One question we’re often asked is “what is PR and why do I need it for my business?” Think of PR as the relationship a brand has with its target audience. While marketing focuses on selling a product to a consumer, PR is concerned with the overall perception of the brand – what is being said about it, how it’s being said – its overall reputation.

A good reputation doesn’t grow overnight despite how much money you throw at it. PR requires a long-term considered commitment; a reputation can be gone within a second if the relationship isn’t managed correctly.

Think about your own relationships with your favourite brands. How do you perceive the brand? Why do you keep visiting their stores, purchasing their products, following them on social media? What is it about that particular brand that makes you think fondly of it.

Those things, right there, all come from public relations. So, what can it do for your brand? Read on.

Free publicity.

Publicity is often the first thing people think of when they hear the word PR. Unlike advertising, publicity is free, and a great tool for establishing brand awareness. A PR practitioner will pitch your idea to the media as part of a well thought out communications strategy, and if the media is interested they’ll write about it or broadcast your news completely free of charge. Your story might even be picked up by the national media, spreading the word all over the country. Think about your favourite brand – where do you see it appear? On the news? As part of a spread in a magazine? On a celebrity or an influencer’s Instagram profile? That’s all publicity.


One of the most important elements of PR is credibility. If a magazine, newspaper or reporter is featuring your company for free, you must be doing something worth talking about. Another way you can use PR to achieve credibility is through brand ambassadors or influencers. PR practitioners think long and hard about the best brand alignments for a reason. If you get this right for your business, you’re exposing your brand to even more of your target audience. If relevant, you can also think about aligning your brand with a cause or charity you feel very strongly about.

Key messages.

Ever wondered why politicians avoid answering the tough questions but continue coming back to that one point they want to make? This point is what we call a key message – the main idea you want to share with your audience. Every brand or campaign has them – even yours! Are you working with sustainable materials to encourage a positive effect on the environment? Does your new restaurant have a multi-award winning chef at the helm? A PR practitioner can help you define your brand’s key messages and help you tailor your communication specifically for your audience so it’s clear and effective.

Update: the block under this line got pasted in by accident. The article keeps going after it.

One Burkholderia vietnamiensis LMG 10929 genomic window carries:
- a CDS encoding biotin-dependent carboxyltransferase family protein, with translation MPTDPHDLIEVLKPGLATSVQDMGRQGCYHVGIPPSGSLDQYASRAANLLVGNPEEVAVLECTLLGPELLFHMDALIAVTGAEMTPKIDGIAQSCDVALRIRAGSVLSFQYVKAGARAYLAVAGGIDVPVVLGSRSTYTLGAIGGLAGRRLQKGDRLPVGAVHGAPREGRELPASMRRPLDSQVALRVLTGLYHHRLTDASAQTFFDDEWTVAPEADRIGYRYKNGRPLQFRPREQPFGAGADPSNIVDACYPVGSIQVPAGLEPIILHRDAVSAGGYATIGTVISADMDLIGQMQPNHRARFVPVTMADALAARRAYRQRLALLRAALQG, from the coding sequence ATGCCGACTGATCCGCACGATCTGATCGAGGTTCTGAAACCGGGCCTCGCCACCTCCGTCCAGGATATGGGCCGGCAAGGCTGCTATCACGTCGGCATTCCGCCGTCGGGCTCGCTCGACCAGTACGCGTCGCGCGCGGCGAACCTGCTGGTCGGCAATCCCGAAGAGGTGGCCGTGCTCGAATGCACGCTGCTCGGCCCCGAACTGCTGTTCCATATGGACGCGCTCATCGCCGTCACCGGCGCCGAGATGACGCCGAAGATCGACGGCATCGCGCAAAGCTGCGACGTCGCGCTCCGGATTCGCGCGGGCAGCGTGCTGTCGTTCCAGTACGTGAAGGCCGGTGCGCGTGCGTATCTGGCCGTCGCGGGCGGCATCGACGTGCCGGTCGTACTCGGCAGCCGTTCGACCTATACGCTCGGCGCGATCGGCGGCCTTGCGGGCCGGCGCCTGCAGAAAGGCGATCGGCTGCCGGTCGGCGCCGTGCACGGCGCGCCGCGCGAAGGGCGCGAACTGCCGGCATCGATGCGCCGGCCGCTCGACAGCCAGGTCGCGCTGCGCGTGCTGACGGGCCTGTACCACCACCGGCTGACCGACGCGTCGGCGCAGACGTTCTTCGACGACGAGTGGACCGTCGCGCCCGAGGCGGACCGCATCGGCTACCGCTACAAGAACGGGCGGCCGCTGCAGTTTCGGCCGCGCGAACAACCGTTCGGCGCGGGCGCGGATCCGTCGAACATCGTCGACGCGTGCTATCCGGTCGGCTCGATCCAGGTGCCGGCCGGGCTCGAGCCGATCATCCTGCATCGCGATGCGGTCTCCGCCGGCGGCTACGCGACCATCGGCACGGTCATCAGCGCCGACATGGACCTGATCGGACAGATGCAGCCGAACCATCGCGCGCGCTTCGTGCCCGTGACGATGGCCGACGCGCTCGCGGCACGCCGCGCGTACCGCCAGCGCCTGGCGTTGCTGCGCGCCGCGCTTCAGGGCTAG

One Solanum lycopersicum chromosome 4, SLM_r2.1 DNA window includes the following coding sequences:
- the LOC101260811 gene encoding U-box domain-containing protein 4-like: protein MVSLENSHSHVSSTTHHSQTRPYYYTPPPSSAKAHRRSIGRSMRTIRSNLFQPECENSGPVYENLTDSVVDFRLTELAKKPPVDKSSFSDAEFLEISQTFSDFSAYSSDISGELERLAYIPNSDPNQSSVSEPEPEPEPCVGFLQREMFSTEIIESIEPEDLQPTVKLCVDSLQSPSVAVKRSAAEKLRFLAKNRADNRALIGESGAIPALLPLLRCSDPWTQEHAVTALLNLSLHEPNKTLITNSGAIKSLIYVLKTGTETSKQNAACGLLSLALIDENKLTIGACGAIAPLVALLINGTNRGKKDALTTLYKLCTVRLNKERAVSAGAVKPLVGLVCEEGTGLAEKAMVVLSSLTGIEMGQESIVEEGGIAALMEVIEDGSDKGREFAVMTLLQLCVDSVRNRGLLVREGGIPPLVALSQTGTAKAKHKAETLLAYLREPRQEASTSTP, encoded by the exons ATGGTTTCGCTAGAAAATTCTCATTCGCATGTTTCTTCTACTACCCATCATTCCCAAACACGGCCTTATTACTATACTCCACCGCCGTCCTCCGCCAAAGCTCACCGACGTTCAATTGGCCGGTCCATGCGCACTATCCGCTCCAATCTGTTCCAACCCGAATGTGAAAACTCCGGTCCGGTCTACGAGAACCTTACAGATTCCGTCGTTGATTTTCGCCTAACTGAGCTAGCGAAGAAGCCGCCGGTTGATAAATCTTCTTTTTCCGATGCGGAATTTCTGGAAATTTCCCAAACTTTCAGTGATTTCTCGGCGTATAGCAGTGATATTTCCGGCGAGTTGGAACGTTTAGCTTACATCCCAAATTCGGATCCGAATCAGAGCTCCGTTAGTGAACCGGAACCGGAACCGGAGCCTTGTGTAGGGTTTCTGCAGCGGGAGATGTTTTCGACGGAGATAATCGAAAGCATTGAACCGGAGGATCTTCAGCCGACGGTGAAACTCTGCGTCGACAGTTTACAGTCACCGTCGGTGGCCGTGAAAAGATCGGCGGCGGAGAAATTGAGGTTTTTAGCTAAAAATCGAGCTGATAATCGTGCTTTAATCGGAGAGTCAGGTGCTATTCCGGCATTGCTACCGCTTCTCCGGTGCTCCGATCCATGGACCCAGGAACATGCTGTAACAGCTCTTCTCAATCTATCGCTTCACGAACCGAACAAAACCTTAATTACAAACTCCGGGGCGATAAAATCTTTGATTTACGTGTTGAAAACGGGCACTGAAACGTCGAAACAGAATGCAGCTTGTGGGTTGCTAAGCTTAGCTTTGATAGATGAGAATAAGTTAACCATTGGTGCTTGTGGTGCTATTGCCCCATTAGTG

Reinforcing your brand narrative helps build a community.

If your brand was a person, who would it be? Establishing a brand narrative is the closest way to build a relationship with your audience. Think about what your brand is all about and what it stands for. Do those things come through in your communication? Once you’ve determined your story, it needs to be reinforced through all your communication channels. Let’s say your brand is an eco-friendly clothing label targeted at 18-30-year-old women with a medium-high income. We’ll call her Sally. Sally is concerned with the impact fashion has on the environment and aims to tackle this through premium quality bi-annual collections. One way to keep her community engaged is by educating them. Blog posts about environmental issues, alignment with like-brands and an ethical brand ambassador can all work together to put your narrative in front of the right audience. After consistent reinforcement, Sally becomes relatable to the people that matter and eventually her brand narrative is established. People know the brand for its products but also for what it stands for.

Balanced social media communication.

Social media is perhaps one of the best platforms we have to communicate directly with our followers. The best part is they can communicate right back, which makes it great for finding out exactly what your followers think of your brand. Many people think social media is just another chance to sell their products/services, but to avoid bitter disappointment this should never be the focus, but a bonus! Think of social media as a brand-building exercise that serves to open a dialogue with followers by supporting the overall communications strategy. Remember Sally and her narrative. What would her followers want to see aside from her products? Vary the content so for every two ‘sell’ posts you have, you have another 4 ‘user-interest’ posts. This and all the other communication channels you’re using will put you in the best position for making a sale, but will also help retain a customer because they like what you’re posting.

If I was down to my last dollar I would spend it on public relations. –Bill Gates

If used properly, PR is a highly valuable tool for any brand or business, but it’s important that it’s handled correctly. For more information or if you have any questions about PR for your business, drop us a line.